You’d think a period piece concerning the women’s suffragette movement in the U.K. would be an uplifting slam dunk. I mean championing a women’s right to vote is not exactly a controversial notion unless, according to the movie’s closing credits, you’re Saudi Arabia. It’s the kind of accessible femininism that everybody can get behind. Unfortunately what should have been an unimpeachable drama becomes a tedious chore with a mangled narrative that thwarts an inspiring true story.
The screenplay has fashioned the UK suffrage crusade around a fictional group of working class women. If your knowledge about their struggle is centered around actress Glynis Johns singling “Sister Suffragette” in Mary Poppins, then this movie should be quite an education. Yes they do in fact wear those sashes and bonnets, but they aren’t interested in peaceful protest. These women are violent. First it starts with throwing rocks at store front windows. Then it’s on to blowing things up, first mailboxes, then the prime minister’s home.
Meryl Streep pops up briefly to inspire the masses as a leader of the British suffragette campaign. And by briefly, I mean if you use the restroom, you’ll miss her. She plays political activist Emmeline Pankhurst, one of the few roles literally based on a real person. Women have been fighting for more representation in Parliament for some 50 years, she laments. Civil disobedience has now given way to a radicalized cause prone to violence as the sole route to change. She inspires Maud Watts (Carey Mulligan) to go from law abiding housewife to rabble rouser. “We break windows, we burn things, because war’s the only language men listen to” she cries.
A great actor can rise above conventional, even bland, filmmaking. I thought this as I watched Carey Mulligan in Suffragette. She is convincing as Maud, a working wife and mother, who is indirectly recruited into the movement. This occurs when she is asked to read a speech detailing horrible conditions at the laundry to a cabinet committee, on behalf of her co-worker Violet (Anne-Marie Duff). Maud does this because her friend’s face is badly bruised after having been beat by her husband. It would seem that condition would actually lend more power to Violet’s words, but that idea is never even considered. Carey Mulligan as Maud is barely concerned about the vote at the beginning, but her transformation into a raging extremist becomes a compelling character arc.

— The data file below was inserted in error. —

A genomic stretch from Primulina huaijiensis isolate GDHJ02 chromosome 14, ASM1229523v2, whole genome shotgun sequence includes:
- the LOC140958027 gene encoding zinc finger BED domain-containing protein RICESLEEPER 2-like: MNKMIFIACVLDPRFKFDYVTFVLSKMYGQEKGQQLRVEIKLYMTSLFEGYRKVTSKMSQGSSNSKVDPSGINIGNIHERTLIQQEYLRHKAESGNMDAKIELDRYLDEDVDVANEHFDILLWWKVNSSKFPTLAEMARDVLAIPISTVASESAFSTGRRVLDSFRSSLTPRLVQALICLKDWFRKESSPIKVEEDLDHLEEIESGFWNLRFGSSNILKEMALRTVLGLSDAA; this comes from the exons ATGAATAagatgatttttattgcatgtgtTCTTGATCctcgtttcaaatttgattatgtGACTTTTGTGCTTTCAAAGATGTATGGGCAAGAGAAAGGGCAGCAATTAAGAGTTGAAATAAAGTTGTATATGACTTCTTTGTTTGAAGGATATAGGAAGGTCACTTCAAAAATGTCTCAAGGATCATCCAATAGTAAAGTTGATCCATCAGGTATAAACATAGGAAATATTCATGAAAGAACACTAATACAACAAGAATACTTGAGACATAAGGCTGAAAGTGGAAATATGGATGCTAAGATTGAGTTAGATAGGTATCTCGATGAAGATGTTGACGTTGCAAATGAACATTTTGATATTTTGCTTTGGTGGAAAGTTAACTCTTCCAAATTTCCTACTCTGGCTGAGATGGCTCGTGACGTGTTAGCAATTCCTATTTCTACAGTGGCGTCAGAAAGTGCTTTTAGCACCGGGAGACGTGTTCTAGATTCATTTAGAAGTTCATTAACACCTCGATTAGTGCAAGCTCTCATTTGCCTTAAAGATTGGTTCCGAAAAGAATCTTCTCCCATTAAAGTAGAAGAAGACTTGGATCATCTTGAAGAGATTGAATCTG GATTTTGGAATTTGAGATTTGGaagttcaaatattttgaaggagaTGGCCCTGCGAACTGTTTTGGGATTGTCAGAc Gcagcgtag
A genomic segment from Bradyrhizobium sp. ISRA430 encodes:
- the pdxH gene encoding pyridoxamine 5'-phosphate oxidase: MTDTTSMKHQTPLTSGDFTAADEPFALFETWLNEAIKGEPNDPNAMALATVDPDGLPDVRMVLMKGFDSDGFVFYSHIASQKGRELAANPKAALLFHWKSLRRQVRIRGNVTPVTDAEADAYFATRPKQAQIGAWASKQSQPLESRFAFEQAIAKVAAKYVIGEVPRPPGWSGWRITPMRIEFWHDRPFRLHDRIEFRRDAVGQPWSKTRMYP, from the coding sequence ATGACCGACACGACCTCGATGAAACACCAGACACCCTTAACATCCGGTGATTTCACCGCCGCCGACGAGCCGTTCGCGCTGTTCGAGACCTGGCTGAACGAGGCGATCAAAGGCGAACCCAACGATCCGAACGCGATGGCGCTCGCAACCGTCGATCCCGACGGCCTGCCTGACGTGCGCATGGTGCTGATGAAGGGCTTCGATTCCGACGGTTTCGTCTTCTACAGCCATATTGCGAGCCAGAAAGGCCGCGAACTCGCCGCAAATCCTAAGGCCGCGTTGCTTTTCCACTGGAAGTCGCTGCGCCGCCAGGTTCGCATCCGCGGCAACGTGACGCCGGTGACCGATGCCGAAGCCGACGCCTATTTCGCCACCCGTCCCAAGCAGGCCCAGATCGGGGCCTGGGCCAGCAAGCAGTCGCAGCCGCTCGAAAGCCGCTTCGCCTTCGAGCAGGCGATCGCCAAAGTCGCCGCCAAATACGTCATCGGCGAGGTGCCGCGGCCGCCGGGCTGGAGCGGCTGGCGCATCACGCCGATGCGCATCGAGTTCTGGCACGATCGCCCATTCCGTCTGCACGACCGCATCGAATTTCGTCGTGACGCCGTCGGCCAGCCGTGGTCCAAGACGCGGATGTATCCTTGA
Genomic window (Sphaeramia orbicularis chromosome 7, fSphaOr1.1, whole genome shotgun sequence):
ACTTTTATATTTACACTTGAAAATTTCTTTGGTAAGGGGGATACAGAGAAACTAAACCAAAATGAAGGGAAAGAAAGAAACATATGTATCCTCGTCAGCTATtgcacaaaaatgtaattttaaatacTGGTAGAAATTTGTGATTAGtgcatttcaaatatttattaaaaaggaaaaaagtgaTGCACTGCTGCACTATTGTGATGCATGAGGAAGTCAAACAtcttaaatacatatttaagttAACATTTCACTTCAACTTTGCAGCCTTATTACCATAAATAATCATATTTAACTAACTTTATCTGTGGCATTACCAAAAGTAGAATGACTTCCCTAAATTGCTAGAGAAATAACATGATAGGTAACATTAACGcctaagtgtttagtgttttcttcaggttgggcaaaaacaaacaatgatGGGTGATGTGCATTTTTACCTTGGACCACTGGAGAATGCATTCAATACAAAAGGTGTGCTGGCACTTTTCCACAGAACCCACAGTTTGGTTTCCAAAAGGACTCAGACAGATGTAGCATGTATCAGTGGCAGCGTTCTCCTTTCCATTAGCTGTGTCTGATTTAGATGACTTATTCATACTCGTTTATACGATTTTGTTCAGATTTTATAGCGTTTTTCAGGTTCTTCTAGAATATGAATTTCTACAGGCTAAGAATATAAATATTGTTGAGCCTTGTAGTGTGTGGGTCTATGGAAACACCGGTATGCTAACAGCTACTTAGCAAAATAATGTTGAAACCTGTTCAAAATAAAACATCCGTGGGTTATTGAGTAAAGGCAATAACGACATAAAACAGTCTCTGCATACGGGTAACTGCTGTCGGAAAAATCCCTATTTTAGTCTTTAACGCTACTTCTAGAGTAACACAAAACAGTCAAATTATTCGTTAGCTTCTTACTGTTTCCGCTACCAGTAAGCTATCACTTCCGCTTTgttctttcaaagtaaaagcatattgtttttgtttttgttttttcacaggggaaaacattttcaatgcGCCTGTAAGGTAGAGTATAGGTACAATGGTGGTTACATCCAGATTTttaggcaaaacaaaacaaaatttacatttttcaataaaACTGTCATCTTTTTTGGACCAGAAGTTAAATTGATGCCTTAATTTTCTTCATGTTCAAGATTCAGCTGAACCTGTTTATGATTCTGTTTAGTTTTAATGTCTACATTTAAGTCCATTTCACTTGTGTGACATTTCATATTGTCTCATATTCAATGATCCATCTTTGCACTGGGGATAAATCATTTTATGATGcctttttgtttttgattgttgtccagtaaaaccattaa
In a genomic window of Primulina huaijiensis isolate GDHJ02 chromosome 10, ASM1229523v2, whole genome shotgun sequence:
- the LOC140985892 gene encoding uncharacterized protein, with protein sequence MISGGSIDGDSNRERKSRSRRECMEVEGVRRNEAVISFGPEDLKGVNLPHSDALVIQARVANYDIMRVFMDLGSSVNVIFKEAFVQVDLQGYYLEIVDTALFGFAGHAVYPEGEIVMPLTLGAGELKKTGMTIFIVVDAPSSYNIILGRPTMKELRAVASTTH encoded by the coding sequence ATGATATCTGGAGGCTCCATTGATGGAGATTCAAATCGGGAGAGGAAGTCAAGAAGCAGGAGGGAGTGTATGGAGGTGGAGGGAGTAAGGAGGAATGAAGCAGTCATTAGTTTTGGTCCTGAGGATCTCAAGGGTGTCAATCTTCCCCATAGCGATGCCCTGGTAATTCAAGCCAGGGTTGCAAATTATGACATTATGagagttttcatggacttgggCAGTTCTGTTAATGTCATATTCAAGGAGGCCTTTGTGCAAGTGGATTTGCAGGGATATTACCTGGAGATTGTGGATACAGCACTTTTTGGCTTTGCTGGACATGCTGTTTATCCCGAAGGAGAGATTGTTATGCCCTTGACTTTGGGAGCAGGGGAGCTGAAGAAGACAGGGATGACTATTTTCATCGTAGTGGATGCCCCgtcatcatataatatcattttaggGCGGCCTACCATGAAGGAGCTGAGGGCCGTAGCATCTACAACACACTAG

Maud’s conversion from mild mannered housewife into left wing revolutionary is effective in Carey Mulligan’s hands. She transcends the material. The same cannot be said for the rest of the cast. The film is filled with clichés not people. Meryl Streep’s part is too small to make a difference. Helena Bonham Carter, Anne-Marie Duff and Romola Garai all portray fictional composites that represent types. Natalie Press, on the other hand, is the very real Emily Davison. It’s unfortunate she’s more of a plot device than a person. She provides a climax of sorts. Oh but the men fare even worse. Ben Whishaw plays Maud’s husband as an unforgiving man who’d rather kick his wife out into the street and give up his only child for adoption, than have a conversation with his wife. Maud’s boss (Geoff Bell) is a snarling sexual predator and shop-floor tyrant that does everything but twirl his mustache. Meanwhile the police bash lady demonstrators senseless with batons.
Suffragette is a pedestrian account that fails to be incisive. The screenplay by Abi Morgan paints their experience in broad strokes. These are supposed to be our mothers and daughters, but they aren’t human, they’re shortcuts to character development that short change a powerful saga. It’s interesting to note that Abi Morgan also wrote The Iron Lady which was another narratively weak script. Maud loses her husband, child, job, home, basically everything in her life. She’s even thrown in jail and force fed with tubes in a particularly hard to watch scene. On paper, this chronicle should’ve been a soft sell for today’s viewer. It’s the ultimate indignity to the struggle of these brave women that you unwittingly start to question Maud’s decisions. Was becoming a domestic bomber and arsonist really the correct path? This shouldn’t happen in a tale about courageous women fighting for equal rights, but strangely it does.